• Soft Palate Adjustment: During the surgery involving the soft palate, the surgeon measures your dog’s soft palate to determine if excess tissue removal is necessary. If an overabundance of tissue hangs over the larynx, obstructing the airway, it’s carefully removed using a Caiman handpiece. This tool employs radiofrequency to gently seal the tissue at a low temperature. 
  • Rectification of Everted Laryngeal Saccules: Persistent airway obstruction can result in everted laryngeal saccules, which signifies the initial stage of laryngeal collapse. Laryngeal saccules are soft masses of tissue situated within the larynx. These masses are surgically trimmed to alleviate airway obstruction. However, their removal isn’t always necessary, and contemporary specialized surgeons often refrain from removing the saccules unless they substantially hinder breathing.  
  • Tonsil Removal (Tonsillectomy): In cases where there is an irreversible obstruction to breathing and if required, tonsillectomy is considered. The same minimally invasive handpiece used for soft palate surgery is utilized to remove both the tonsils and the soft palate. 

Tabulated below are the areas affected by BOAS, when we address each area, and why or why not each area is addressed. Each case is unique, and we personalise what is done with each patient. 

BOAS recovery

 How can pet owners help their brachy in post-surgery recovery?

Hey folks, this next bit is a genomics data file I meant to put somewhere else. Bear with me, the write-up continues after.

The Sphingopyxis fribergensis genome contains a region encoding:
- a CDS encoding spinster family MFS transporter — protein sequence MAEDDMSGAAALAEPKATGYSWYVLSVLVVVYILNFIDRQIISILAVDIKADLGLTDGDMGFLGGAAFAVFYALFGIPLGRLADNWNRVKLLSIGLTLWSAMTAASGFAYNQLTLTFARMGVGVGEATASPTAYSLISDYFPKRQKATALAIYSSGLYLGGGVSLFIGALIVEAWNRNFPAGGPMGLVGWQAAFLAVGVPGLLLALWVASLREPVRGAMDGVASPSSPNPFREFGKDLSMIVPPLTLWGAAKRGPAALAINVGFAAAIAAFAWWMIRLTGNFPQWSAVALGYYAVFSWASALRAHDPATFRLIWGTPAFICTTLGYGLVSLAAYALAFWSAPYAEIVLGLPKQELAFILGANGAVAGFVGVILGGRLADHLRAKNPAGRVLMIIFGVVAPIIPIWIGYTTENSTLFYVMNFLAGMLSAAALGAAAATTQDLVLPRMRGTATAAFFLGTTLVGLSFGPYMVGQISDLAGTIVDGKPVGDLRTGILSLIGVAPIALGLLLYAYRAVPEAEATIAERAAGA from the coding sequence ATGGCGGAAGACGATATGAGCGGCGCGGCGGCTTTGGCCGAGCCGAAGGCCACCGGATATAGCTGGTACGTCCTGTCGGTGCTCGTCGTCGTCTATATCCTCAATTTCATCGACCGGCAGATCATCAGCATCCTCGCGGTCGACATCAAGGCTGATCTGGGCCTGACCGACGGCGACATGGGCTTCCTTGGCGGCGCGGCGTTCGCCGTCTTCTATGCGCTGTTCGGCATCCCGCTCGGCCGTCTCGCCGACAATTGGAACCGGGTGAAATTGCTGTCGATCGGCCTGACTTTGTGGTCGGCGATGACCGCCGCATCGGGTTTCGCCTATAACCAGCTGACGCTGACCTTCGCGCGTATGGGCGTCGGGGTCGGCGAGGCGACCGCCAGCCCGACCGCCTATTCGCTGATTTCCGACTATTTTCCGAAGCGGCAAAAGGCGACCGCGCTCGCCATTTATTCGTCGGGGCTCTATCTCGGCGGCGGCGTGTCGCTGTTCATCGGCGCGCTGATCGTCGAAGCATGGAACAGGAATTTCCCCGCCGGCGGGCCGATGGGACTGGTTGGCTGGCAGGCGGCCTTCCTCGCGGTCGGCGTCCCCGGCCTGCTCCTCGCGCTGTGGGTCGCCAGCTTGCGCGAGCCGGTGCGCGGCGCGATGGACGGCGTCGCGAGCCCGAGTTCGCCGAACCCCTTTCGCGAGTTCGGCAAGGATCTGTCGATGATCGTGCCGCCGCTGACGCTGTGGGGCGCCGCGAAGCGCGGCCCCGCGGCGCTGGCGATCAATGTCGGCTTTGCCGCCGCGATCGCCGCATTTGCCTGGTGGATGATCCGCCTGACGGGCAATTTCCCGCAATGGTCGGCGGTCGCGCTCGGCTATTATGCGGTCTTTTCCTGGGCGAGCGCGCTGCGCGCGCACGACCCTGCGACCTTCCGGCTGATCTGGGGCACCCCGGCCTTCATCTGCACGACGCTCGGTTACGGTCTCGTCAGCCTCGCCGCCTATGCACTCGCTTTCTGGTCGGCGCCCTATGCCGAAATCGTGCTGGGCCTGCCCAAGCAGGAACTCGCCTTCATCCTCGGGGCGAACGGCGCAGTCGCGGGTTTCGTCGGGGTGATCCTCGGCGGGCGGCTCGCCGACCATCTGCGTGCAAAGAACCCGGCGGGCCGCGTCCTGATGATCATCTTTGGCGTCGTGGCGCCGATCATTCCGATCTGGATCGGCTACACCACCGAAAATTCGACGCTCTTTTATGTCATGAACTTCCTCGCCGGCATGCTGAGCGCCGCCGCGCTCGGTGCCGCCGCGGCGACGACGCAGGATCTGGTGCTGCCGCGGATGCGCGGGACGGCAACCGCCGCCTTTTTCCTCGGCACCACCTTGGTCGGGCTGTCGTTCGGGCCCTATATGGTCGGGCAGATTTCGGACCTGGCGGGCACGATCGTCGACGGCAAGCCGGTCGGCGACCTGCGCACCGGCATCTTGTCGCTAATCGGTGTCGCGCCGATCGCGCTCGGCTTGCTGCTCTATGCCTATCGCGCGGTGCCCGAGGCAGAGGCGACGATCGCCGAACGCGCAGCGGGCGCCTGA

Here’s how you can assist your pet during their recovery following BOAS surgery: 

  • Apply Vaseline: Ensure to apply Vaseline on the incision lines a minimum of 3 times daily. This helps safeguard the surgical area and stitches by preventing nose skin irritation caused by excessive sniffing. The Vaseline serves as a protective barrier. 
  • Manage Exercise: Shield your dog’s sensitive nasal passages by avoiding exposure to extreme cold and hot air. Restrict vigorous off-leash activities and limit leash walks to the periods before 10 a.m. and after 4 p.m. for the initial 10 days. 
  • Medication: Your pet will receive a personalized medication regimen to mitigate stomach acid potency and prevent regurgitation, which could harm the surgical sites and soft palate. Post-operative medications are aimed at preventing infection, diminishing inflammation, and promoting a smooth recovery for your pet. Our prescribed medications encompass anti-inflammatories like Meloxicam or dexamethasone to counter swelling and post-surgery pain. Antiemetics are provided to avert nausea and vomiting, which might irritate surgical sites and the soft palate. Antibiotics are administered to forestall infection, and proton pump inhibitors (antacids) are given to lower stomach acidity. Sedation is utilized to ensure a tranquil recovery, preventing any actions that might disturb nasal sutures. 
  • Guidance and Follow-Up: Two post-surgery follow-up appointments are essential – one approximately 3 days post-surgery and another at the 10-day mark. 
  • Dietary Consideration: During the initial 10 days, it’s advisable to avoid feeding your pet raw meat to prevent infection. After this period, you can resume their regular diet. However, it’s recommended to steer clear of hard, dry foods that could potentially cause throat discomfort by scratching the back of the throat. 

BOAS BAS breathing assessment